What we all can learn from the Girard Church

Like many folks locally, I was saddened to wake a few Sundays ago to news that an overnight fire had claimed First Presbyterian Church in Girard, the handsome, brick structure with the twin faces that had anchored the corner of East Main and Church streets for over 125 years. While my immediate concerns were for First Presbyterian’s congregants, however, I couldn’t help thinking about another faith community, St. Michael Catholic Church in Wheaton, Ill., that had likewise lost its place of worship to a fire about a decade ago. I’d been hired by the parish to assist in its efforts to rebuild, though early on, my energies were directed mostly at helping parishioners overcome the emotional trauma of having lost a building they referred to as “home.”

What I took from my experience in Wheaton, where a gleaming, new Catholic church stands on the site of its predecessor, gives me hope for the future of our neighbors in Girard and reminds me of what we can all learn from their story:

1. Places Matter

Buildings, like people, grow dear to us. We invest them with meaning and memory, with affection, frankly, those parts of ourselves best entrusted to the durability of steel and stone. And when they vanish from our midst by natural means or some wrecking-ball stroke of shortsightedness, it’s good that we should mark their passing. They will never return as we remember them, which is part of what makes them dear.

2. Our Attachment to Place Reflects Our Humanity

It says something about our uniquely human attachment to place that locals still lament the extraction of the Commerce Building from downtown Erie’s skyline in the late 1980s. It’s telling, too, that we’re just getting used to imagining nearby Cambridge Springs without a Riverside Inn and have never gotten over the senseless vandalism a few years back that robbed us of the old Gudgeonville Bridge. The pain we feel at the loss of these structures, though deep and real, is something we might nevertheless want to abide — at least as motivation to look up occasionally from the iPhone versions of reality that lately absorb us.

3. Buildings Rise as Surely as They Fall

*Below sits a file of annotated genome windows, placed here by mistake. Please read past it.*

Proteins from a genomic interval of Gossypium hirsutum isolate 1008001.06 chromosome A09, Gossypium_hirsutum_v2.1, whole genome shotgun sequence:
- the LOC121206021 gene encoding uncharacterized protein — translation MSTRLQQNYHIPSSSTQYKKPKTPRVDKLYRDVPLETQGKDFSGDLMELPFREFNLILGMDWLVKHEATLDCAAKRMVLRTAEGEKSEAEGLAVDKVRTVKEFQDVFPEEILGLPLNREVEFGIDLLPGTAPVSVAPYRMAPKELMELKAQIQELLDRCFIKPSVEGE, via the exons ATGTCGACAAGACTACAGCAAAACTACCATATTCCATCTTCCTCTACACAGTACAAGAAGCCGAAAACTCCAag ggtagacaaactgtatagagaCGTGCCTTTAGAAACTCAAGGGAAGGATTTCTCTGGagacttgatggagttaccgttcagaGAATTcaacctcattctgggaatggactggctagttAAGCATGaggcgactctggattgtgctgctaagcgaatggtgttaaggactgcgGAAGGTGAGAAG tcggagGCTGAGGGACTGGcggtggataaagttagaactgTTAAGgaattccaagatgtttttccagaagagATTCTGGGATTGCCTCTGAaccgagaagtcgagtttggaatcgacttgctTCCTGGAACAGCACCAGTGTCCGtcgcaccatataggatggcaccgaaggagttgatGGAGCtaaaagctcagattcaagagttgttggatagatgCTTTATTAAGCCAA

Within weeks after the 9/11 attacks on the Twin Towers in Lower Manhattan, architects and city planners were already ruminating on what form their replacement might take. We human beings abhor a vacuum, after all. We are a race of builders — homo faber according to one fancy, anthropological tag — that erects structures at a scale commensurate with its dreams. (Consider the grandeur of those medieval cathedrals that pointed people to a place beyond the clouds, or the handful of Saturn V rockets assembled by NASA in the 1960s and ‘70s that actually put them there.)

4. We Live Beneath the Same Ceiling

It’s no coincidence that the ceilings we suspend above our heads take their name from an ancient word for “sky” (L. caelum), and that, in the language of sacred architecture, the vaulted ceiling under which the people of First Presbyterian Church were accustomed to praying working as perfectly good shorthand for “heaven” (L. coelum). None of this need matter, of course, for us to feel solidarity with our friends from Girard. What the outpouring of support for the church has already proven, in fact, is that we are a community attuned to the fact that we live together beneath a single canopy, a tiny swath of heaven on the banks of Lake Erie that dispenses both joy and sorrow and makes us custodians of each other. Despite the painfulness of their current situation, my hunch is that some First Presbyterians have already begun picturing what the “someday sanctuary” bound to rise from their midst will look like. It’s natural for people in the regular business of death and resurrection to behave this way, and to find, even in the charred remains of their past, sufficient reason to believe in a future too remarkable not to be shared with the rest of us.

Michael DeSanctis, Ph.D., is a professor of fine arts, pastoral studies and theology at Gannon University.


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